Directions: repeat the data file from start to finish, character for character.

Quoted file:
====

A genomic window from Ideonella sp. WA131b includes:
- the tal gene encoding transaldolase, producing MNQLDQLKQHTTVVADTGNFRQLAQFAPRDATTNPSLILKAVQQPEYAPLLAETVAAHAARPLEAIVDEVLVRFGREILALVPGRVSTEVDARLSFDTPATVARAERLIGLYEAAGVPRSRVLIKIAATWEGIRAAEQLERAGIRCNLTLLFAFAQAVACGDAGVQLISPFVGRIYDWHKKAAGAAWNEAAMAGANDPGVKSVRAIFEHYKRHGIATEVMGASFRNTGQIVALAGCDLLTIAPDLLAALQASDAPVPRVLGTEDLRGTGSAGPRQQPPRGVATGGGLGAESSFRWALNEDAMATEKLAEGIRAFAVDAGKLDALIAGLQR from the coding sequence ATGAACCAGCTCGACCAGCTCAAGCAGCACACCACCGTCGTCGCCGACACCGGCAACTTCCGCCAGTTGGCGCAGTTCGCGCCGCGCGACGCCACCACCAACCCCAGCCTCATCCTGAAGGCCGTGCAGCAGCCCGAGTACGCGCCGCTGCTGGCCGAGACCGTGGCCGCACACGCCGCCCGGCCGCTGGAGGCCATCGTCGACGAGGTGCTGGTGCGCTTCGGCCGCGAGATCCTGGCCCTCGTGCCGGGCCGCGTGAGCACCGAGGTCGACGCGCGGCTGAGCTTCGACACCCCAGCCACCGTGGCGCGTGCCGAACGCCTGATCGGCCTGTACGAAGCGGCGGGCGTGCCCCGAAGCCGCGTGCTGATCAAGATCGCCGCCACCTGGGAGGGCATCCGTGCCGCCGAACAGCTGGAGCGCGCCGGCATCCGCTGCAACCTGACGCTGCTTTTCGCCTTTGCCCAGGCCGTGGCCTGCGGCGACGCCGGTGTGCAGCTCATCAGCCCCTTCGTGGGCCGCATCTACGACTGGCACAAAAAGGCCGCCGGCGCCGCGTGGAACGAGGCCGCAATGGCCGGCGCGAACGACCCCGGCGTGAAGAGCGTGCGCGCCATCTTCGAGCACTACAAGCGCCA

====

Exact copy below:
A genomic window from Ideonella sp. WA131b includes:
- the tal gene encoding transaldolase, producing MNQLDQLKQHTTVVADTGNFRQLAQFAPRDATTNPSLILKAVQQPEYAPLLAETVAAHAARPLEAIVDEVLVRFGREILALVPGRVSTEVDARLSFDTPATVARAERLIGLYEAAGVPRSRVLIKIAATWEGIRAAEQLERAGIRCNLTLLFAFAQAVACGDAGVQLISPFVGRIYDWHKKAAGAAWNEAAMAGANDPGVKSVRAIFEHYKRHGIATEVMGASFRNTGQIVALAGCDLLTIAPDLLAALQASDAPVPRVLGTEDLRGTGSAGPRQQPPRGVATGGGLGAESSFRWALNEDAMATEKLAEGIRAFAVDAGKLDALIAGLQR from the coding sequence ATGAACCAGCTCGACCAGCTCAAGCAGCACACCACCGTCGTCGCCGACACCGGCAACTTCCGCCAGTTGGCGCAGTTCGCGCCGCGCGACGCCACCACCAACCCCAGCCTCATCCTGAAGGCCGTGCAGCAGCCCGAGTACGCGCCGCTGCTGGCCGAGACCGTGGCCGCACACGCCGCCCGGCCGCTGGAGGCCATCGTCGACGAGGTGCTGGTGCGCTTCGGCCGCGAGATCCTGGCCCTCGTGCCGGGCCGCGTGAGCACCGAGGTCGACGCGCGGCTGAGCTTCGACACCCCAGCCACCGTGGCGCGTGCCGAACGCCTGATCGGCCTGTACGAAGCGGCGGGCGTGCCCCGAAGCCGCGTGCTGATCAAGATCGCCGCCACCTGGGAGGGCATCCGTGCCGCCGAACAGCTGGAGCGCGCCGGCATCCGCTGCAACCTGACGCTGCTTTTCGCCTTTGCCCAGGCCGTGGCCTGCGGCGACGCCGGTGTGCAGCTCATCAGCCCCTTCGTGGGCCGCATCTACGACTGGCACAAAAAGGCCGCCGGCGCCGCGTGGAACGAGGCCGCAATGGCCGGCGCGAACGACCCCGGCGTGAAGAGCGTGCGCGCCATCTTCGAGCACTACAAGCGCCA